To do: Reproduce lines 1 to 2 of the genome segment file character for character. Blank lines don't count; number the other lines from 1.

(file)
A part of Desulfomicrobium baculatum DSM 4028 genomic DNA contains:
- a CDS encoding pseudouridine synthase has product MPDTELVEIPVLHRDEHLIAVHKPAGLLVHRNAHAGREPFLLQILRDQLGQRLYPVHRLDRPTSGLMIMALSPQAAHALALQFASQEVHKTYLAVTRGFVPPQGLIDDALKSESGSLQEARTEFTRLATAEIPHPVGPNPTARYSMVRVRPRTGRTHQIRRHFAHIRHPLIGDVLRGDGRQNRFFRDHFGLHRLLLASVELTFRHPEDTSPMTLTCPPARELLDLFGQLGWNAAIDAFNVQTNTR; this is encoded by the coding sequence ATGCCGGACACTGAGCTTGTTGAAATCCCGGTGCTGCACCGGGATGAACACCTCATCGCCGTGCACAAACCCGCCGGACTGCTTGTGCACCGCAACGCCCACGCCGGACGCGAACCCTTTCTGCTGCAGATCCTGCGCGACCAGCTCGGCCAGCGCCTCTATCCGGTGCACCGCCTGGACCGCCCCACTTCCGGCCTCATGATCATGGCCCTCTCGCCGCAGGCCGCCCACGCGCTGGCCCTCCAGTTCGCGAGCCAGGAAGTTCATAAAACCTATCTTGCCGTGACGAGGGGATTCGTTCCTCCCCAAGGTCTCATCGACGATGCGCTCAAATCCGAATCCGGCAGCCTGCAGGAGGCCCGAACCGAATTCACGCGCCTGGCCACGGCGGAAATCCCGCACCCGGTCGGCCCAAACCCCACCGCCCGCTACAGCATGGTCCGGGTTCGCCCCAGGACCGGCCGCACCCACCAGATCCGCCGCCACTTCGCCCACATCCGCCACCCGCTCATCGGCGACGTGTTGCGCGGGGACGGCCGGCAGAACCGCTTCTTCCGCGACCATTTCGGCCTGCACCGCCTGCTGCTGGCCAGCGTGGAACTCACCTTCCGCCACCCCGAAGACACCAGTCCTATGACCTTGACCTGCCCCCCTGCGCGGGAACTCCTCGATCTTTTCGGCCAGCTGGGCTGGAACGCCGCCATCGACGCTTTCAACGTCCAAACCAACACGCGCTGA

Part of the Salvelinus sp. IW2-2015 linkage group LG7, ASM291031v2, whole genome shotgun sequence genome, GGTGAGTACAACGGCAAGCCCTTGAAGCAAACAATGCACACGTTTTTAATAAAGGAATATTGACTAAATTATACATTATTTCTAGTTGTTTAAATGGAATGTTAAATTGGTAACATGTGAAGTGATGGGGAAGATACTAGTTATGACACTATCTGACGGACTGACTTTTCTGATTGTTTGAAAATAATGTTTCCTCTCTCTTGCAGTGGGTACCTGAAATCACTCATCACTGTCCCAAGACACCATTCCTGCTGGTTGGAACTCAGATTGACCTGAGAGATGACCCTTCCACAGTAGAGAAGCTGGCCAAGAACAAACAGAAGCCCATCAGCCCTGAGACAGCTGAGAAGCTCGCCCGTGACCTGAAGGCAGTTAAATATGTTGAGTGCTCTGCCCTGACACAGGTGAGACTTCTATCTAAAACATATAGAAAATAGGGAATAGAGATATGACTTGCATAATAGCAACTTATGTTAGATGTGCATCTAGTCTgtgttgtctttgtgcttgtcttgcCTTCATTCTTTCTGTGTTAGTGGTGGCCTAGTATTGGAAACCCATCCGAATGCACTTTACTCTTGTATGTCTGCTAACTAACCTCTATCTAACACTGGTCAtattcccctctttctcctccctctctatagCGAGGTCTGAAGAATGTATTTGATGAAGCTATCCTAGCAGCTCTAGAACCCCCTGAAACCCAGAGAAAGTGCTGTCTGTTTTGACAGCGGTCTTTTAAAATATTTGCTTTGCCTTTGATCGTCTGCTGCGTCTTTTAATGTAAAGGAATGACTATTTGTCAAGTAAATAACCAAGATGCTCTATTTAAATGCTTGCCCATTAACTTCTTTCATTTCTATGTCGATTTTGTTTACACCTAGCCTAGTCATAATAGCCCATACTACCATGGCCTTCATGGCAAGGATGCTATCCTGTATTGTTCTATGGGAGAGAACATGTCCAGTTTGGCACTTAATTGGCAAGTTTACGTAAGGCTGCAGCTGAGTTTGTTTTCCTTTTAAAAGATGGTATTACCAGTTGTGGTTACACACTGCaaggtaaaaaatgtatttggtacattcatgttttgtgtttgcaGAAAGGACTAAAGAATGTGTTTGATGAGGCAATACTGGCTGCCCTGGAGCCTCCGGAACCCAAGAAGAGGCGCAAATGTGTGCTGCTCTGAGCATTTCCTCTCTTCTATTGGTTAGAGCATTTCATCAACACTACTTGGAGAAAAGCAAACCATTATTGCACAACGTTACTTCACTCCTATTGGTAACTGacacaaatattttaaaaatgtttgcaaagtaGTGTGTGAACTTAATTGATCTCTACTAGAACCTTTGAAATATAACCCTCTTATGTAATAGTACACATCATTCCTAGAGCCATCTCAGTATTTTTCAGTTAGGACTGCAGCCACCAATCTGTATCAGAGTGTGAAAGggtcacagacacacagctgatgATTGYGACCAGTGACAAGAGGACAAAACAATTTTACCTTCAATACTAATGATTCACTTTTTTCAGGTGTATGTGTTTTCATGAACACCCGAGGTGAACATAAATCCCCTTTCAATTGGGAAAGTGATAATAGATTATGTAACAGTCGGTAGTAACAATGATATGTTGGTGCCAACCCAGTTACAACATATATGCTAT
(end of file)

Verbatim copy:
A part of Desulfomicrobium baculatum DSM 4028 genomic DNA contains:
- a CDS encoding pseudouridine synthase has product MPDTELVEIPVLHRDEHLIAVHKPAGLLVHRNAHAGREPFLLQILRDQLGQRLYPVHRLDRPTSGLMIMALSPQAAHALALQFASQEVHKTYLAVTRGFVPPQGLIDDALKSESGSLQEARTEFTRLATAEIPHPVGPNPTARYSMVRVRPRTGRTHQIRRHFAHIRHPLIGDVLRGDGRQNRFFRDHFGLHRLLLASVELTFRHPEDTSPMTLTCPPARELLDLFGQLGWNAAIDAFNVQTNTR; this is encoded by the coding sequence ATGCCGGACACTGAGCTTGTTGAAATCCCGGTGCTGCACCGGGATGAACACCTCATCGCCGTGCACAAACCCGCCGGACTGCTTGTGCACCGCAACGCCCACGCCGGACGCGAACCCTTTCTGCTGCAGATCCTGCGCGACCAGCTCGGCCAGCGCCTCTATCCGGTGCACCGCCTGGACCGCCCCACTTCCGGCCTCATGATCATGGCCCTCTCGCCGCAGGCCGCCCACGCGCTGGCCCTCCAGTTCGCGAGCCAGGAAGTTCATAAAACCTATCTTGCCGTGACGAGGGGATTCGTTCCTCCCCAAGGTCTCATCGACGATGCGCTCAAATCCGAATCCGGCAGCCTGCAGGAGGCCCGAACCGAATTCACGCGCCTGGCCACGGCGGAAATCCCGCACCCGGTCGGCCCAAACCCCACCGCCCGCTACAGCATGGTCCGGGTTCGCCCCAGGACCGGCCGCACCCACCAGATCCGCCGCCACTTCGCCCACATCCGCCACCCGCTCATCGGCGACGTGTTGCGCGGGGACGGCCGGCAGAACCGCTTCTTCCGCGACCATTTCGGCCTGCACCGCCTGCTGCTGGCCAGCGTGGAACTCACCTTCCGCCACCCCGAAGACACCAGTCCTATGACCTTGACCTGCCCCCCTGCGCGGGAACTCCTCGATCTTTTCGGCCAGCTGGGCTGGAACGCCGCCATCGACGCTTTCAACGTCCAAACCAACACGCGCTGA